In Germany, frustration with the euro is growing. People regret the loss of the Deutsche Mark, and ever more so as southern European countries seem to be engulfed in their debt. Former Chancellor Helmut Kohl, the father of German reunification and the common European currency, recently bitterly complained that Angela Merkel’s government is making a mess of his precious legacy.
Fears are – not entirely unwarranted – that, as the sovereign debt crisis carries on, Germany will end up having to shoulder burdens of unforeseen magnitude. Eurobonds are the new topic of the day, even further increasing the moral hazard problem in the Eeurozone.
Germans are beginning to question themselves: All that as a price to pay for reunification, as the political legend has it? Is this perhaps a kind of revenge by the European partners, eating up the dividend of the common currency and thus breaking Germany’s economic strength? Disenchanted suspicions of this kind abound.
And then, not even Germany’s own Constitutional Court can be relied upon. For a small group of unbending optimists, 7 September, 2011, had indeed been a long and eagerly awaited date.
This was the day when, they hoped, the court was going to pronounce a preliminary judgment that could, eventually, cut short the ongoing transformation of the eurozone into a “transfer union”, under way since May 2010. Located in Karlsruhe, the Constitutional Court (“Bundesverfassungsgericht”) is a court solely for judicial review. It is one of the highest courts in Germany, with judges appointed for a period of twelve years, following some implicit rule of political proportionality.
The court can be called upon by all constitutional institutions, by the opposition, by political parties or by individuals in their quality as concerned parties, to check whether some action of the legislative, executive or judicial branches of the state is compatible with the fundamental rights laid down in the German constitution, the Basic Law (“Grundgesetz”).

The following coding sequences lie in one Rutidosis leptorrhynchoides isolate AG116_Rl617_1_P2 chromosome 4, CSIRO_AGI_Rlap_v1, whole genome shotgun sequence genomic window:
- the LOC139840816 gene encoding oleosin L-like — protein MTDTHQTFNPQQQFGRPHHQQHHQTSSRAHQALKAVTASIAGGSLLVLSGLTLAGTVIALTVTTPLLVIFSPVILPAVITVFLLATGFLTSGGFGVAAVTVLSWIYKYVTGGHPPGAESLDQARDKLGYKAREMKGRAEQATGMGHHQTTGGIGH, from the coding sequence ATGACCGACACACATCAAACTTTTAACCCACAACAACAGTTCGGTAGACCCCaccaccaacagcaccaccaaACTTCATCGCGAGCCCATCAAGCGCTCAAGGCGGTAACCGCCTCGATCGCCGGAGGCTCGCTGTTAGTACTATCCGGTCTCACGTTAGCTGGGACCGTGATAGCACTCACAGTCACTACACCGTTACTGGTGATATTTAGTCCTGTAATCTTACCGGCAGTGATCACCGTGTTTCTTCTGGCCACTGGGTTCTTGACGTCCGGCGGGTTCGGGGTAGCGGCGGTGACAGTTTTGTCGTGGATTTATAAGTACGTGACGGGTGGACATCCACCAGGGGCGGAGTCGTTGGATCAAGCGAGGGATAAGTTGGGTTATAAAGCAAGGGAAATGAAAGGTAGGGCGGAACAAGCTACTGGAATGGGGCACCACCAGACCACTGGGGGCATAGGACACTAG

The Court proceeds in two steps. First, in a preliminary step, it checks whether to pursue a case at all, and second, if it has chosen to indeed pursue the case, it will in the end come up with a final judgment.
In the present case, the plaintiffs were a group of scholars, a politician and a businessman. In their constitutional complaints, they fundamentally oppose the bailouts in the eurozone, arguing that such a policy must even further destabilise the common currency.
Formally, they criticise the German laws that have been passed in order to constitute the European Financial Stability Facility (EFSF) – a guarantee fund for bailouts in the troubled eurozone (“umbrella”). According to them, these laws violate the Basic Law just as much as European Law.
In an overnight weekend session in Brussels, in the dark hours between May 9 and 10, 2010, the Eurogroup had indeed decided to bail out Greece. After the repeated announcements of still higher debt, speculation in the market against Greece had grown out of control.
Risk premiums had gone up so dramatically that bankruptcy was around the corner. Jean-Claude Trichet, the president of the European Central Bank in Frankfurt, was pale with fear when he appeared on television late in the evening and reported what he had heard from the French banking sector, most heavily invested in Greek bonds.
The shocked German public views this nightly decision in Brussels something close to a coup d’état. It smelled like tactics when Chancellor Angela Merkel, instead of sending Rainer Brüderle from the Free Democrats – reluctant to endorse any sort of bailout – to take part in the negotiations in Brussels, called upon one of her most reliable conservative envoys, Thomas de Maizière, then minister of the interior. But even more objectionable was the fact that parliament wasn’t heard in this matter.
Normally, the German parliament (“Bundestag”) has the last word on financial commitments. Like all parliaments, the Bundestag considers financial control to be its supreme inalienable right. This time however, parliament was just called upon a posteriori, on 21 May, in order to formally endorse a fait accompli. No in-depth discussion was possible. A sense of extreme emergency was created in order to silence any critics: Europe was at stake. If the euro fails, Europe fails, said the chancellor.
The European Financial Stability Facility – created in its provisional version in May 2010 and supposed to be extended into a larger and lasting device at the latest by the end of 2012 – implies that Germany might have to shoulder additional guarantees up to an amount of approximately 211 billion euros. Not a small amount, even considering the fact that Germany’s annual GDP amounts currently to approximately 2.5 trillion euros. And who knows whether the extension has been the last one.
The plaintiffs argue that the bailout violates European law and that the purchase of Greek (and other) bonds by the European Central bank runs counter to the rule according to which the central bank is independent and not allowed to directly fund government.